Game On, Spring

As February races toward its conclusion, this Austin garden is ready for spring.  I started pruning in late December, after the first of the freezes lay waste to the herbaceous  perennials in my gardens.  I’ve been pruning since.  Seven garbage cans full of garden detritus every week, for almost two months.

Plants like Turk’s Cap (Malavaviscus arboreus var. drummondii) are whacked.

The luscious, sunny-blooming Goldeneye (Viguiera dentata)? Nary but sticks protruding from the ground.

The Martha Gonzales Roses are reduced to a fifth of their full size.

Some Variegated Flax Lily (Dianella tasmanica),

fared better than others in my gardens.

All I pruned from the Flax Lily were the freeze damaged straps.  It’s the one plant (I have four groups of them) that I dutifully covered with each freeze forecast into the 20s.

And the  Autumn Sage (Salvia greggii) and other evergreen native shrubby plants are pruned into tidy balls,

or spindly bits of green perched on woody stems, waiting for the just right  light and breath of warm spring air to burst into new growth.

I still have more to prune, but I’m almost finished for the year.

I didn’t lose any established plants this winter and that gratifies me and validates my garden choices.  I choose natives or hardy non-natives, with the occasional splurge for the newest, cheap thrill plant that everyone (okay, just gardeners) is talking about.

I always think of the winter landscape as barren, but it isn’t, even in this winter which was colder than any of the past 19 years.   With most of the flowering perennials in my front garden temporarily gone, I’m reminded how nice my ignored-most-of-the-year evergreens are during their winter concert on this sunny February day.

And in my back garden, I like the clearly defined garden and pathways.  The iris and yucca straps dominate,

while the Heartleaf Skullcap (Scutellaria ovata ssp. bracteata) insinuates its soft green carpet anywhere allowed.

I have a clean pond, which will make pond maintenance easier for the rest of the year and appeals to my aesthetic sense.  I don’t think the fish care whether I clean the pond or not.

Spring is almost here.  The Mexican Honeysuckle (Justicia spicigera) is pruned to the ground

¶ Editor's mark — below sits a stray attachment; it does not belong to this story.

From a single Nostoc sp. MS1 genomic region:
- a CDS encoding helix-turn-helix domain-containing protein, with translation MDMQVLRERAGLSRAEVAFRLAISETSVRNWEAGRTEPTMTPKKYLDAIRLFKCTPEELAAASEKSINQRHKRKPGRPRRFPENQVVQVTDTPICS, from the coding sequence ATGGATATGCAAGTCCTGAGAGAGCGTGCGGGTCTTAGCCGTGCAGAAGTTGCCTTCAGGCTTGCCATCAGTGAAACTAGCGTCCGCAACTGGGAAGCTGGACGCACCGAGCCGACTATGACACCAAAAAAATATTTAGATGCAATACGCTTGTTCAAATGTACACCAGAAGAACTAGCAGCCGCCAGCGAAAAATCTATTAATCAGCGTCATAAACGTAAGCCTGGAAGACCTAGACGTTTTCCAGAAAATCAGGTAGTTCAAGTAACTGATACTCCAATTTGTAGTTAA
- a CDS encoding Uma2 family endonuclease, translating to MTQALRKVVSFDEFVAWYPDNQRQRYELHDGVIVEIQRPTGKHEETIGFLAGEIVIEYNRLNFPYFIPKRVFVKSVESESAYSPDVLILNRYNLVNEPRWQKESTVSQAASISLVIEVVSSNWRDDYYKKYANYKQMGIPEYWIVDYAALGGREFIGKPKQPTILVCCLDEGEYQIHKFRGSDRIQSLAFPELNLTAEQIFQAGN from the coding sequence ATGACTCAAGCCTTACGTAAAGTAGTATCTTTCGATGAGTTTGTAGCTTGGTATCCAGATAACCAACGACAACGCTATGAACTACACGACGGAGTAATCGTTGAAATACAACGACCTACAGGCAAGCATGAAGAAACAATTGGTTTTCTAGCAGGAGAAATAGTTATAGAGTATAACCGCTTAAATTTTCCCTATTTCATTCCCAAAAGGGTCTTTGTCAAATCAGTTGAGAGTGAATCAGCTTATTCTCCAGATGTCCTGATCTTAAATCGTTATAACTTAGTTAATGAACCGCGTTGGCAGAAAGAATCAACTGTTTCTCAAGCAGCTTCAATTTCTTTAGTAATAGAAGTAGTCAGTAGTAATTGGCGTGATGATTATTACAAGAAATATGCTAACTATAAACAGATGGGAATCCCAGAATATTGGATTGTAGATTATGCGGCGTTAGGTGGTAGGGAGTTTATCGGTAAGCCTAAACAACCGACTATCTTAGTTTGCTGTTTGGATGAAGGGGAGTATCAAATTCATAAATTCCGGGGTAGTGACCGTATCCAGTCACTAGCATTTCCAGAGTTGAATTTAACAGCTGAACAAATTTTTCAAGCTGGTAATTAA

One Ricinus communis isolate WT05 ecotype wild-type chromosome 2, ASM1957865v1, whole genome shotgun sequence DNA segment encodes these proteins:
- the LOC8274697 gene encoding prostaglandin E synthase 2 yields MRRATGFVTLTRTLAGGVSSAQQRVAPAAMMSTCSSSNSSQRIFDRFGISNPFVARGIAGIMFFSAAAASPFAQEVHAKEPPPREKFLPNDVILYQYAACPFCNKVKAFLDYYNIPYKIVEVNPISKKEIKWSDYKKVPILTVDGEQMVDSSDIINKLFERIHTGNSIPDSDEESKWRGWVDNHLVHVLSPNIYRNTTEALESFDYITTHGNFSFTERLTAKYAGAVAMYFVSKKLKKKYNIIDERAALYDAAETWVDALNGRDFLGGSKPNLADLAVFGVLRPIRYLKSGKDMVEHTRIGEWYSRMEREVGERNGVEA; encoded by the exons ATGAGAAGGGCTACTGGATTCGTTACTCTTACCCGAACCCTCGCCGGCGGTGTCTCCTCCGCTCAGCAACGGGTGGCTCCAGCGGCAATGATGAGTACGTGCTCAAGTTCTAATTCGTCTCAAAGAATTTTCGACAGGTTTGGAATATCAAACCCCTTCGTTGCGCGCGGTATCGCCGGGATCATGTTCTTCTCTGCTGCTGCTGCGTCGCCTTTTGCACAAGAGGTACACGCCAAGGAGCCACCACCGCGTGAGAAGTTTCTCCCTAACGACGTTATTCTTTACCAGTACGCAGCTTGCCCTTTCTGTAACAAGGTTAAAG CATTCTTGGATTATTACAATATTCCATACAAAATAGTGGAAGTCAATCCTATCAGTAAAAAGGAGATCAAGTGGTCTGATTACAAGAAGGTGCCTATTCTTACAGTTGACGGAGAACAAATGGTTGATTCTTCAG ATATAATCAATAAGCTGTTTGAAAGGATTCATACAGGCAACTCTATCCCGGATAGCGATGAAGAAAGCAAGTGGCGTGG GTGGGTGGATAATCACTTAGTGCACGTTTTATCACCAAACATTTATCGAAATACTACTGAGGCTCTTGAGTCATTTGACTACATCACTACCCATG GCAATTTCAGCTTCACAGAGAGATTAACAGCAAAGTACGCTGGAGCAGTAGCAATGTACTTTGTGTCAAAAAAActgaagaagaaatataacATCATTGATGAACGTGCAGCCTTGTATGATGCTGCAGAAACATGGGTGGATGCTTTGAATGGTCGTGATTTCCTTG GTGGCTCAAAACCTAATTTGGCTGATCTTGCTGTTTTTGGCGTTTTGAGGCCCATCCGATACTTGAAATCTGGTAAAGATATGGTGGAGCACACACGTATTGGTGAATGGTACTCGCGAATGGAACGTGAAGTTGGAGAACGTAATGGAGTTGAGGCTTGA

but life begins anew.

The Columbines (Aquilegia chrysantha var. hinckleyana) are lush,

their first buds emerging.

Bring it on, Spring.

Almost Done!

The end of February looms and I’m almost done with the pruning in my personal gardens and the gardens I tend at Zilker Botanical Gardens.  I waited as long as a could before I started pruning, but almost waited too late.  Spring has sprung in mild Austin and I need to wack back the remaining plants that I intend to prune.

I pruned the roses  in my gardens last week.  Most had been blooming for a few weeks, so it hurt to cut back such beautiful flowers.  Gardening sometimes resembles parenting:  the difficult and painful things that you occasionally must do, are often the most important for nurturing growth and blooms.

Philosophical musings aside, the Mutabils (Rosa ‘Mutabilis) was big and full of darling blooms.

It had even developed new stems.

But it’s pruned back and now ready for new beginnings and a long year of growth and blooms.

The Knockout Rose (Rosa ‘Knock Out’) produced  lovelies for my kitchen table and to enjoy outdoors,

but it too is reduced to mere sticks.

I’m more careful with this rose than I am with my others (although I don’t think it’s  necessary because this rose is a tough one).  I clean (disinfect) and sharpen the pruners before I start with this rose.  I take care to prune the branches cleanly above a leaf node.

The node is the pinkish bump to the right of the cut, above the thorn.

The Belinda’s Dream Rose is a new one in my gardens, so I’m leaving it as is.

But at Zilker Botanical Gardens, there are two in the one of the beds I tend.   I pruned both down to their major three or four branches.

The other roses in my personal gardens, the Martha Gonzales and the Old Gay Hill, are treated like I treat my hardy native shrubs–I thwack away with abandon!  I transplanted both of these last year,

so they haven’t grown much.  But I did prune them back a little,

so they’ll be ready for growth in the coming year.  The Old Gay Hill still had buds n’ blooms, so I left them–there’s no need to be heartless, after all.

I cut back the Martha Gonzales Roses at Howson Library Garden last week as well.    This photo is on the City of Austin Grow Green Resources page, under the “Landscape Design” section and can be seen when you click the “Classic” design.

There are a total of eight roses at Howson. This view is of the four at the southern end of the area where the roses are planted.  This photo shows the roses in early fall and by the end of the growing season, they’re even larger.  I didn’t take a photo before I pruned them back last week.  (Oh, no!  That would have made too much sense!)   But, I did take a picture once I pruned.  This is the same angle now, after pruning:

and from the front.

The Martha Gonzales is such a hardy rose that the gardener doesn’t have to be particularly careful about cutting.  I clip off any dead branches, but other than trimming them to roughly the same height and shaping and tidying a bit, not much more is required during pruning time for this beautiful rose.

Pruning roses is easier if you keep the pruners clean and very sharp.  It’s also a great idea for Central Texas gardeners to plant roses that are hardy and tough and don’t require much water.  Check out the “Native and Adapted Landscape Plants Guide”  under “Plants” on the Grow Green Resources page for some examples of suitable roses for our area or visit one of Austin’s excellent independent nurseries for guidance on what roses to plant.

It’s not too late to prune and it’s time to plant some pretty roses in your garden.